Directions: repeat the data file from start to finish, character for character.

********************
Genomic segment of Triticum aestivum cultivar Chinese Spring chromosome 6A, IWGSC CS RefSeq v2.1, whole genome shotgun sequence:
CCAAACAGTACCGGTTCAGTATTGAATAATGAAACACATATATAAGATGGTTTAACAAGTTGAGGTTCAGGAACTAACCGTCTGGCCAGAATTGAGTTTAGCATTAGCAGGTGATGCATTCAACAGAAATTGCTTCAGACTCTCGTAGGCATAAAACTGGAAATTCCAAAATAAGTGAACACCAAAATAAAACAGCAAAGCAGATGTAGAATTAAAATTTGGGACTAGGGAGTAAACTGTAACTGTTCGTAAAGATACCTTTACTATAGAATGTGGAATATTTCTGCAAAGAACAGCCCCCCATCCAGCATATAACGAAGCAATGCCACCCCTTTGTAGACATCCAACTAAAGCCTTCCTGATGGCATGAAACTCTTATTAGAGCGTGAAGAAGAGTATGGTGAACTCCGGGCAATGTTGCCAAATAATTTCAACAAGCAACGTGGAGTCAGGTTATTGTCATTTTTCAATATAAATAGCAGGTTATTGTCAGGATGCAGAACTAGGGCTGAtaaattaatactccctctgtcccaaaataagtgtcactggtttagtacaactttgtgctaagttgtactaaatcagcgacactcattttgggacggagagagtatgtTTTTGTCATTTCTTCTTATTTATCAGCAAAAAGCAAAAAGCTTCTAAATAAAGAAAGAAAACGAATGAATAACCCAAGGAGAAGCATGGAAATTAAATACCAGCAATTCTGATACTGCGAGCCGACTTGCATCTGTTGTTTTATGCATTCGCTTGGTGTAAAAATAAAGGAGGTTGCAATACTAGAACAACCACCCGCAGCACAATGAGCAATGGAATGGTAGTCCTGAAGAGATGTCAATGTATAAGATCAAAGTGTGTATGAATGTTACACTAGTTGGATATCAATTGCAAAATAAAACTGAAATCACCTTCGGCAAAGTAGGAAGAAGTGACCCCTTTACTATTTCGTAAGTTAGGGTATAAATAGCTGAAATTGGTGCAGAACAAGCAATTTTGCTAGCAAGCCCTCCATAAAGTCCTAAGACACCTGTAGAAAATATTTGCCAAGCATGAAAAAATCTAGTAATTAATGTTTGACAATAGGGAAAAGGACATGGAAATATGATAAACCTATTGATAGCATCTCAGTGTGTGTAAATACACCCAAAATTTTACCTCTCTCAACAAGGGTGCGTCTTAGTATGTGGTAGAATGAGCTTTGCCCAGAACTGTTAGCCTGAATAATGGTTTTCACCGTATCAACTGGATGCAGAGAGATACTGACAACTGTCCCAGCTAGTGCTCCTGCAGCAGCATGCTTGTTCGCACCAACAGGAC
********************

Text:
Genomic segment of Triticum aestivum cultivar Chinese Spring chromosome 6A, IWGSC CS RefSeq v2.1, whole genome shotgun sequence:
CCAAACAGTACCGGTTCAGTATTGAATAATGAAACACATATATAAGATGGTTTAACAAGTTGAGGTTCAGGAACTAACCGTCTGGCCAGAATTGAGTTTAGCATTAGCAGGTGATGCATTCAACAGAAATTGCTTCAGACTCTCGTAGGCATAAAACTGGAAATTCCAAAATAAGTGAACACCAAAATAAAACAGCAAAGCAGATGTAGAATTAAAATTTGGGACTAGGGAGTAAACTGTAACTGTTCGTAAAGATACCTTTACTATAGAATGTGGAATATTTCTGCAAAGAACAGCCCCCCATCCAGCATATAACGAAGCAATGCCACCCCTTTGTAGACATCCAACTAAAGCCTTCCTGATGGCATGAAACTCTTATTAGAGCGTGAAGAAGAGTATGGTGAACTCCGGGCAATGTTGCCAAATAATTTCAACAAGCAACGTGGAGTCAGGTTATTGTCATTTTTCAATATAAATAGCAGGTTATTGTCAGGATGCAGAACTAGGGCTGAtaaattaatactccctctgtcccaaaataagtgtcactggtttagtacaactttgtgctaagttgtactaaatcagcgacactcattttgggacggagagagtatgtTTTTGTCATTTCTTCTTATTTATCAGCAAAAAGCAAAAAGCTTCTAAATAAAGAAAGAAAACGAATGAATAACCCAAGGAGAAGCATGGAAATTAAATACCAGCAATTCTGATACTGCGAGCCGACTTGCATCTGTTGTTTTATGCATTCGCTTGGTGTAAAAATAAAGGAGGTTGCAATACTAGAACAACCACCCGCAGCACAATGAGCAATGGAATGGTAGTCCTGAAGAGATGTCAATGTATAAGATCAAAGTGTGTATGAATGTTACACTAGTTGGATATCAATTGCAAAATAAAACTGAAATCACCTTCGGCAAAGTAGGAAGAAGTGACCCCTTTACTATTTCGTAAGTTAGGGTATAAATAGCTGAAATTGGTGCAGAACAAGCAATTTTGCTAGCAAGCCCTCCATAAAGTCCTAAGACACCTGTAGAAAATATTTGCCAAGCATGAAAAAATCTAGTAATTAATGTTTGACAATAGGGAAAAGGACATGGAAATATGATAAACCTATTGATAGCATCTCAGTGTGTGTAAATACACCCAAAATTTTACCTCTCTCAACAAGGGTGCGTCTTAGTATGTGGTAGAATGAGCTTTGCCCAGAACTGTTAGCCTGAATAATGGTTTTCACCGTATCAACTGGATGCAGAGAGATACTGACAACTGTCCCAGCTAGTGCTCCTGCAGCAGCATGCTTGTTCGCACCAACAGGAC